vegetarian restaurants – location: San Francisco. Right off the bat I am impressed with what I see. Nine out of the first ten listings are vegetarian-only restaurants. Yea! They are really targeting vegetarian restaurants, rather than those restaurants that have some vegetarian dishes. I really like the interface. Along with the expected info, like phone number, address, and web site, there is also a nice map displayed right next to the listings. The only drawback I see is that although I targeted San Francisco, half of the restaurants are actually across the bay in the East Bay. Fortunately I have the option to search within 1 mile, 5 miles, 15 miles, or the default 45 miles. It’s a small thing, but I think the default should be 5 or 15 miles.

At the top of the page, Google shows three sponsored links. In this case, they were fairly relevant. One was for a vegan store, another for Citysearch, and the third for Green’s vegetarian restaurant.

But let me get to the best part, which is clicking on one of the restaurant’s links. Google takes you to a search results type of page with references to the restaurant. They seem to be sending the name of the restaurant to their general web index and returning matching results. It’s really a great feature because it provides not only the restaurant’s homepage, but also many reviews. All the results for Millennium Restaurant were relevant to the restaurant. The only suggestion I can make is that I wish Google’s URL was easier to parse and understand. Here’s what it looks like:
I thought that really long number at the end was a cookie, but actually now I’m guessing it’s some kind of internal mapping ID number they’ve generated. Otherwise, I don’t see anything that indicates how the phrase“Millennium Restaurant” was sent against their web search.

MSN Local
Strengths: Full local portal.
Areas for Improvement:MSN local search is the same as Citysearch’s search.

MSN uses Citysearch’s data for search, but they also have a lot of other content. The front doors for San Francisco are different on MSN vs. MSN, being a portal and all, is pushing its own properties for things like news and shopping. But as soon as you do a search, MSN kicks you over to the Citysearch interface. I also noticed that when I come through the main homepage there is a traffic option, but I couldn’t find it on the local page.

Query Examples
vegetarian restaurants –location: San Francisco. Well, the results are different from what I got on Ask, but it comes as no surprise that the same thing is happening: non-vegetarian restaurants are being returned along with vegetarian-only restaurants. And so my thoughts for Ask are the same for MSN. Yes, this is Citysearch’s issue because of the data they are providing. But, as the interface to that data, MSN may want to address this type of thing.

Where MSN differentiates itself is that it is a true portal. It has event listings, job listings, sports news, and so forth. They are pulling a lot of content from a lot of sources. Each sub-page has a similar interface. You get to these pages by browsing from the local front door.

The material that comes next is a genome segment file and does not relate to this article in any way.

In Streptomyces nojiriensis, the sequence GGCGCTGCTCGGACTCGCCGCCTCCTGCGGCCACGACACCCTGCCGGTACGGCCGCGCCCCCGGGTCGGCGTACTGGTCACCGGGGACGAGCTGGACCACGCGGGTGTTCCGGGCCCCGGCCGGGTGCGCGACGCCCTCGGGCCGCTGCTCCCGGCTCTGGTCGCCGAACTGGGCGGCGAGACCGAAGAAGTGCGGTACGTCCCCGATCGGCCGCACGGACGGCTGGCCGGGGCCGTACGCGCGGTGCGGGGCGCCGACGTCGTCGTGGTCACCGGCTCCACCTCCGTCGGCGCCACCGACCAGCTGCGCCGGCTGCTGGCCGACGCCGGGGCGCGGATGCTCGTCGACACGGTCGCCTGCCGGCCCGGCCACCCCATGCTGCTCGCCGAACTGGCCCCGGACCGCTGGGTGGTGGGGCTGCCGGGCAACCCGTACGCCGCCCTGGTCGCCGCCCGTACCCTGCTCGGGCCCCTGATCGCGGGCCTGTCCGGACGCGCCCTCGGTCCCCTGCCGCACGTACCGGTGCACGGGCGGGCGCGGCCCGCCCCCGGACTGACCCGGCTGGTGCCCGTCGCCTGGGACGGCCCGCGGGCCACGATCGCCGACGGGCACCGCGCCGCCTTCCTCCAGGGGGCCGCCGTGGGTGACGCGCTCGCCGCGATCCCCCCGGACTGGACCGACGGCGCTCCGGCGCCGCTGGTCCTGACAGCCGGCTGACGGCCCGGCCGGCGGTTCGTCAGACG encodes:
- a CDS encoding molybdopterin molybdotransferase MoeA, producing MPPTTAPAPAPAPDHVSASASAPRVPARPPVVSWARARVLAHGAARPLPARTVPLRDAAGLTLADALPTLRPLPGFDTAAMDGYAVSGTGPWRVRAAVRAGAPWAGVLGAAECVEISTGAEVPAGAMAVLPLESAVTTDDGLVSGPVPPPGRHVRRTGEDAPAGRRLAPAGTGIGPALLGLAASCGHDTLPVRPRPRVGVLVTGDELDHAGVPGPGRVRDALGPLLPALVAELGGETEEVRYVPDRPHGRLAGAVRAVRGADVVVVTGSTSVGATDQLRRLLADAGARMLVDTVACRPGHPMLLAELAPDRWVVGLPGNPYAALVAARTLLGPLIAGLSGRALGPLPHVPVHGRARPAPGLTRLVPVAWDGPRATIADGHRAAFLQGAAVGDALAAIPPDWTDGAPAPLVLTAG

Yahoo Local
Strengths: Searching their own content (I think); traffic (as in cars and roads, not site traffic) monitoring.
Areas for Improvement:More integration with general web search results.

I really like Yahoo’s integration of real time traffic monitoring. Not exactly search, but nice nonetheless. Yahoo states that they do not sell rankings, but they do offer businesses the opportunity to enhance their listings by adding visual elements. They also offer regular users the ability to contact Yahoo Local in order to add or update listing information.

Query Examples
vegetarian restaurants – location: San Francisco. Same problem as Ask and MSN, many of the results are for restaurants that are not vegetarian only. At first I thought Yahoo was simply text-searching the full restaurant description, because a sushi restaurant created a positive match because it had this text: “Cooked seafood and vegetarian dinners are available.” However, Yahoo also offers a “vegetarian restaurants” category, and clicking on that did not change the results at all, so obviously the restaurants were categorized into the vegetarian restaurants category. In this case it looks like the editorial guidelines were a bit loose, though I do understand the logic behind it. I poked around in the HTML for an Italian restaurant and found the following metadata: Category Types: Vegetarian Restaurants, American Restaurants, Barbecue Restaurants. Interesting combination…vegetarian and barbecue.

There are two sponsored results. One is a local restaurant review site, which is reasonable. But the other is for a hotel. I happen to know that the hotel is the hotel where one of San Francisco’s best vegetarian restaurants is located, but many people won’t clue into that.

There are some nice refinement options, such as by rating, price, and atmosphere, and you can choose to view results on a map. It would be nice if Yahoo integrated their general web search results the way Google does it.